CRTC takes measures against non-compliant ILECs

The Canadian Radio-television and Telecommunications Commission (CRTC) put its foot down Thursday, saying it will no longer put up with Canada’s incumbent carriers’ failure to adhere to set Commission regulations, and has taken measures to ensure compliance.

According to the Commission, during the past year, six separate occasions were reported whereby incumbent local exchange carriers (ILECs) had not complied with its regulations for the Telecommunications Act. On these occasions, the CRTC based its examinations on complaints made by competitive local exchange carriers (CLECs), but found that the CLECs often did not have enough information to prove non-compliance to the CRTC.

Under Section 71 of the Telecommunications Act, the CRTC has reserved the right to designate inspectors to enter ILEC premises to verify compliance with the Act. Inspections could begin any time 60 days after April 10. Under Section 73 of the Act, the Commission has also reserved the right to impose necessary measures.

As well, the CRTC has also instructed ILECs to include a clause in all business customer contracts stating that services and bundles are subject to CRTC tariff approval and approval will only be provided when the ILEC has complied with CRTC-approved tariffs.

According to Sheridan Scott, chief regulatory officer with Bell Canada in Ottawa, the Commission is taking the right approach to encourage competition. She said that Bell has always been supportive of the CRTC, although the telco doesn’t always agree with the rules and has challenged interpretation issues on many accounts.

“The Commission has said that they prefer to rely on information that they have gathered as opposed to information that our competitors have gathereed,” Scott said. “I think that this is in fact preferable. Our competitors often do not have all the facts. They put erroneous facts before the Commission or opinions masquerading as facts before the Commission. We obviously always strive to be in complete compliance with all the regulatory rules. We always move quickly to comply with new rules once we have understood them.”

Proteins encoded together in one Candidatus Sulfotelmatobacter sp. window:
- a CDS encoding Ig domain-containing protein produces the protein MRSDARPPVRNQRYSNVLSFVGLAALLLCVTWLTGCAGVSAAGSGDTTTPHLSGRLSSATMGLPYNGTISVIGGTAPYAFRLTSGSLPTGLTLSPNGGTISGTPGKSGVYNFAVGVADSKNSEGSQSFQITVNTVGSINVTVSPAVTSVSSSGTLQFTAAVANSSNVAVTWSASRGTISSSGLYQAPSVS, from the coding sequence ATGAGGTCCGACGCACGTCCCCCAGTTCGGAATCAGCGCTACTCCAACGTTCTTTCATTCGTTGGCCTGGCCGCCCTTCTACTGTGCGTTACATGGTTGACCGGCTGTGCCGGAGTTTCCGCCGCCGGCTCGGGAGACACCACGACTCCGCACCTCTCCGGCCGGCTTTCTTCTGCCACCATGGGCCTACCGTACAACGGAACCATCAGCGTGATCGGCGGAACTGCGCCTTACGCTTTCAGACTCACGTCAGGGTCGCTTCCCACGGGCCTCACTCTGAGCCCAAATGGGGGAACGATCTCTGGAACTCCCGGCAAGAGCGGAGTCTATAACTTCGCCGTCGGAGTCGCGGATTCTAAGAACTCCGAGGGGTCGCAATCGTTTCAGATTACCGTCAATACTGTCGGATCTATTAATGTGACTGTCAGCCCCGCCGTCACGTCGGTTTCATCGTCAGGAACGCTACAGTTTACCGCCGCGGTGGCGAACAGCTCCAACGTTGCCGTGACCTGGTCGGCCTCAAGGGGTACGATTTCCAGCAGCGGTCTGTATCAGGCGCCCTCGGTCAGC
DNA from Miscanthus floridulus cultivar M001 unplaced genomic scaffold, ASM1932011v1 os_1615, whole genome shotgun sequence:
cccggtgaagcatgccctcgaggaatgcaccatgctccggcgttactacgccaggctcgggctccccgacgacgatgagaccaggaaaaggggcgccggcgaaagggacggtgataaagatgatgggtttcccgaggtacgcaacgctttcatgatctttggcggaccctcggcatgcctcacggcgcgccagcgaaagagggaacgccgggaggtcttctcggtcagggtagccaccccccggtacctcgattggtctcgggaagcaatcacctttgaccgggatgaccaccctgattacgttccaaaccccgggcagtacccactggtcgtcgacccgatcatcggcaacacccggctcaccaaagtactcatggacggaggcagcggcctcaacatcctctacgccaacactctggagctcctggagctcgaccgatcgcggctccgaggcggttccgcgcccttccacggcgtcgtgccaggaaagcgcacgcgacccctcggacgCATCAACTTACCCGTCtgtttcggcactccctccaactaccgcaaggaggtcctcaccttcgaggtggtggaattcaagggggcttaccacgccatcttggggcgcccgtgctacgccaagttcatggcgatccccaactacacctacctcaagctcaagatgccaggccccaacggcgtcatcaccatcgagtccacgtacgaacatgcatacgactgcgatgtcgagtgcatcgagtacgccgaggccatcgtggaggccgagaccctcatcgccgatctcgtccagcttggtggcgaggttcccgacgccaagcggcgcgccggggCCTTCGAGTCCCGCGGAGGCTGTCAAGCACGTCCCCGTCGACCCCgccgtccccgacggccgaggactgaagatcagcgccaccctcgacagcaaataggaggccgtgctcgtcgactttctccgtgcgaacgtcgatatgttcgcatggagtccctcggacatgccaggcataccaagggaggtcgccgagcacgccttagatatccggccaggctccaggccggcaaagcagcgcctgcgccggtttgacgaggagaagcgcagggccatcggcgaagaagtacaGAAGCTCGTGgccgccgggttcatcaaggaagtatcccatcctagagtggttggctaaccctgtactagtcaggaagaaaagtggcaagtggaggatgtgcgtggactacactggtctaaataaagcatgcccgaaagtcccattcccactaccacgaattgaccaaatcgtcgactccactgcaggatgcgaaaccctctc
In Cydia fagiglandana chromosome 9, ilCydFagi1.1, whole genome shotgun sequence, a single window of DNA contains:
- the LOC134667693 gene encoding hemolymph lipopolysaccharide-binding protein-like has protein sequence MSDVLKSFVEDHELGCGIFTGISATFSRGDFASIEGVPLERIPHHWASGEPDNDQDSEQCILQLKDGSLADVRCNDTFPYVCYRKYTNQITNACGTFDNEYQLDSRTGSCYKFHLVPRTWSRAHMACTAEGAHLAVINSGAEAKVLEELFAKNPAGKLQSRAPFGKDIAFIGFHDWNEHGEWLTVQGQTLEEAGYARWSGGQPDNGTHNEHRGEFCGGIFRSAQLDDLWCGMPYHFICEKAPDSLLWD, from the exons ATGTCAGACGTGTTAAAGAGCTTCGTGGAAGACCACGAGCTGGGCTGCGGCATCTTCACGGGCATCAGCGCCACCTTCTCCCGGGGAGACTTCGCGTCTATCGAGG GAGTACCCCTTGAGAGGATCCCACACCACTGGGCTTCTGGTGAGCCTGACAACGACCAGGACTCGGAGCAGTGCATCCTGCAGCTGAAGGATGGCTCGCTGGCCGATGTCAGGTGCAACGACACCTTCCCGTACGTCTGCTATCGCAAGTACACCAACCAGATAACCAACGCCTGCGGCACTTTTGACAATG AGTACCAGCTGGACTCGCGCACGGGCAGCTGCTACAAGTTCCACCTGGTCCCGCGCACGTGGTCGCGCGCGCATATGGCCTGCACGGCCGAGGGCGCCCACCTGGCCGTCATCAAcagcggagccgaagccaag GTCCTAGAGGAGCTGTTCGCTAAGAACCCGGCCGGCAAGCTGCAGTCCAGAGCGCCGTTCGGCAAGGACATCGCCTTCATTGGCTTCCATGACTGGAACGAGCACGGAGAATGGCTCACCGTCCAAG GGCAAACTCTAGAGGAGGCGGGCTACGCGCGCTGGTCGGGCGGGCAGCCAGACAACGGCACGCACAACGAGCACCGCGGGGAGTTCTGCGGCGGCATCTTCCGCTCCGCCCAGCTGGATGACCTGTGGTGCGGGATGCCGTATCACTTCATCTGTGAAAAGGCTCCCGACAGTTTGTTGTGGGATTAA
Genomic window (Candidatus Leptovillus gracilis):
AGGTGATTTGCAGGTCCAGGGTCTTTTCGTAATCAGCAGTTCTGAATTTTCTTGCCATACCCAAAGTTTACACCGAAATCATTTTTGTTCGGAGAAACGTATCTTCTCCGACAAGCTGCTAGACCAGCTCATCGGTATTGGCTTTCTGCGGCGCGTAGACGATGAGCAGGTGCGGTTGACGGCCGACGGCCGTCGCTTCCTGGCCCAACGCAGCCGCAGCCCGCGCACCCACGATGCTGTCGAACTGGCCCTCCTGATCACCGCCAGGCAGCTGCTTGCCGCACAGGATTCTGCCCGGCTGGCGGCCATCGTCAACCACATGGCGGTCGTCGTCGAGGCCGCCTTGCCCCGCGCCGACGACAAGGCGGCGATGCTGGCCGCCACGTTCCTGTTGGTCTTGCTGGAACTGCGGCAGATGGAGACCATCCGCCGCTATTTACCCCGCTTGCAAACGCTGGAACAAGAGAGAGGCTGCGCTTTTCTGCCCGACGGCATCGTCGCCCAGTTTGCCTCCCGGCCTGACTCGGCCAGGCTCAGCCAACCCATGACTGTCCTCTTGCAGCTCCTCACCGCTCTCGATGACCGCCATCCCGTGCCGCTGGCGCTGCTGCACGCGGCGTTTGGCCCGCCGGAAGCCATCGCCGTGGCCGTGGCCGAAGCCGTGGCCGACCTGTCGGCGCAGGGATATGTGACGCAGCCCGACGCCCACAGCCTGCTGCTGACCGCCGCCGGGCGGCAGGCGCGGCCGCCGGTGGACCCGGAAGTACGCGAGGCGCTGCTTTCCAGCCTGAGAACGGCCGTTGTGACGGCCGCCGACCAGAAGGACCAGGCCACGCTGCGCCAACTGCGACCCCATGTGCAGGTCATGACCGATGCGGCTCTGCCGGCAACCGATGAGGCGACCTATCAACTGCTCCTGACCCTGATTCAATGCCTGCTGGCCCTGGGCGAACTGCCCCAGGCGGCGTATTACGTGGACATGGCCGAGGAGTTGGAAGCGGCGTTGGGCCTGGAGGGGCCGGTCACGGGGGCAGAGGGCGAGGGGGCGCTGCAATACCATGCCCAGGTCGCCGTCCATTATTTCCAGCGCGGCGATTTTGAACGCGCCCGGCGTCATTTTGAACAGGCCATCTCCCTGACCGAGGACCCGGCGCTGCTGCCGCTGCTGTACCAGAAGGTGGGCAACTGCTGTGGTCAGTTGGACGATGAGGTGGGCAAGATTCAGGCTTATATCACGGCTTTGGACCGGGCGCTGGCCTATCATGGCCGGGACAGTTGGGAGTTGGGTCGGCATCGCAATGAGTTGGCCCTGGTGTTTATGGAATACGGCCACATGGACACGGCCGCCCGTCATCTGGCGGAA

The Commission said the measures are a direct result of its commitment to removing the barriers hindering competition in Canada’s telecom sector. For example, last April, GT Group Telecom Services Corp., a Toronto-based CLEC and subsidiary of 360Networks Corp., filed a complaint with the CRTC alleging that Aliant Telecom Inc. – the Halifax-based ILEC – had violated its tariffs and the Telecommunications Act in its dealings with Memorial University of Newfoundland. GT claimed Aliant charged lower rates to Memorial University for Provincial Centrex Service. GT also alleged that Aliant charged Memorial residential rates instead of business rates for modem pool lines and offered rates below approved rates in response to a Request for Proposal issued by Memorial in 2002.

On Thursday, the CRTC sided with GT saying it considered Aliant Telecom’s actions in this instance non-compliant and anti-competitive, adding that the actions undermined fair and sustainable competition in the ILEC’s territory. The Commission is in the process of taking measures to address the non-compliant behaviour.

While a spokesperson for the Commission said the CRTC would take different measures depending on the nature of the issue, she said typical punishments may include fines and prosecution proceedings in the case of verified non-compliance.

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